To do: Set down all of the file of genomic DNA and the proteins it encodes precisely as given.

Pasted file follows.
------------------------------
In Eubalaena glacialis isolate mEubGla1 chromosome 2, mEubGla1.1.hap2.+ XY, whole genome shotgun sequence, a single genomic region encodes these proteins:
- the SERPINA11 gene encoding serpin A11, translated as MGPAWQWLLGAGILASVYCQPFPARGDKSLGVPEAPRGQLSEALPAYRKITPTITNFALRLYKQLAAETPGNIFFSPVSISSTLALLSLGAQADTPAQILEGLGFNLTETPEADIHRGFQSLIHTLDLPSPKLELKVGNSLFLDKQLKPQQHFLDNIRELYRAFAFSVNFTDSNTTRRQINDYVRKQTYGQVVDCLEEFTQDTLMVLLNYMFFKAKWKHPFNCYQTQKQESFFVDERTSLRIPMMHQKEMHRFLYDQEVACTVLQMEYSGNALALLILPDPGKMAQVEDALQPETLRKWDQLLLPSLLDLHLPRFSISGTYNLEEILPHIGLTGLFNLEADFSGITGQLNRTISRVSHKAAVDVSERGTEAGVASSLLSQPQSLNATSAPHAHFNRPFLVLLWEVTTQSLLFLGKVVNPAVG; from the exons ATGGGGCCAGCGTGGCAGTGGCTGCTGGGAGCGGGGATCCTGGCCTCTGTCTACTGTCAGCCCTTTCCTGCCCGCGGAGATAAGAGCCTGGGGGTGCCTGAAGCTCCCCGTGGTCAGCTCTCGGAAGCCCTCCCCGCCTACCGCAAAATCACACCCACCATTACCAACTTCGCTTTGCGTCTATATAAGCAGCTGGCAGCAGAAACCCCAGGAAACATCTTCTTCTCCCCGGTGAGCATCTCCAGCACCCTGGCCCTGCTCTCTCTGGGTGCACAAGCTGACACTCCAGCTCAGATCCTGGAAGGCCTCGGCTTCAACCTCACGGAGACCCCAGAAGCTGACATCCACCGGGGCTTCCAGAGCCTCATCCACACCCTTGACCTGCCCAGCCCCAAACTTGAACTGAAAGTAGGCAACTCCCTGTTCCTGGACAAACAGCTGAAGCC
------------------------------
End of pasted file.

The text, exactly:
In Eubalaena glacialis isolate mEubGla1 chromosome 2, mEubGla1.1.hap2.+ XY, whole genome shotgun sequence, a single genomic region encodes these proteins:
- the SERPINA11 gene encoding serpin A11, translated as MGPAWQWLLGAGILASVYCQPFPARGDKSLGVPEAPRGQLSEALPAYRKITPTITNFALRLYKQLAAETPGNIFFSPVSISSTLALLSLGAQADTPAQILEGLGFNLTETPEADIHRGFQSLIHTLDLPSPKLELKVGNSLFLDKQLKPQQHFLDNIRELYRAFAFSVNFTDSNTTRRQINDYVRKQTYGQVVDCLEEFTQDTLMVLLNYMFFKAKWKHPFNCYQTQKQESFFVDERTSLRIPMMHQKEMHRFLYDQEVACTVLQMEYSGNALALLILPDPGKMAQVEDALQPETLRKWDQLLLPSLLDLHLPRFSISGTYNLEEILPHIGLTGLFNLEADFSGITGQLNRTISRVSHKAAVDVSERGTEAGVASSLLSQPQSLNATSAPHAHFNRPFLVLLWEVTTQSLLFLGKVVNPAVG; from the exons ATGGGGCCAGCGTGGCAGTGGCTGCTGGGAGCGGGGATCCTGGCCTCTGTCTACTGTCAGCCCTTTCCTGCCCGCGGAGATAAGAGCCTGGGGGTGCCTGAAGCTCCCCGTGGTCAGCTCTCGGAAGCCCTCCCCGCCTACCGCAAAATCACACCCACCATTACCAACTTCGCTTTGCGTCTATATAAGCAGCTGGCAGCAGAAACCCCAGGAAACATCTTCTTCTCCCCGGTGAGCATCTCCAGCACCCTGGCCCTGCTCTCTCTGGGTGCACAAGCTGACACTCCAGCTCAGATCCTGGAAGGCCTCGGCTTCAACCTCACGGAGACCCCAGAAGCTGACATCCACCGGGGCTTCCAGAGCCTCATCCACACCCTTGACCTGCCCAGCCCCAAACTTGAACTGAAAGTAGGCAACTCCCTGTTCCTGGACAAACAGCTGAAGCC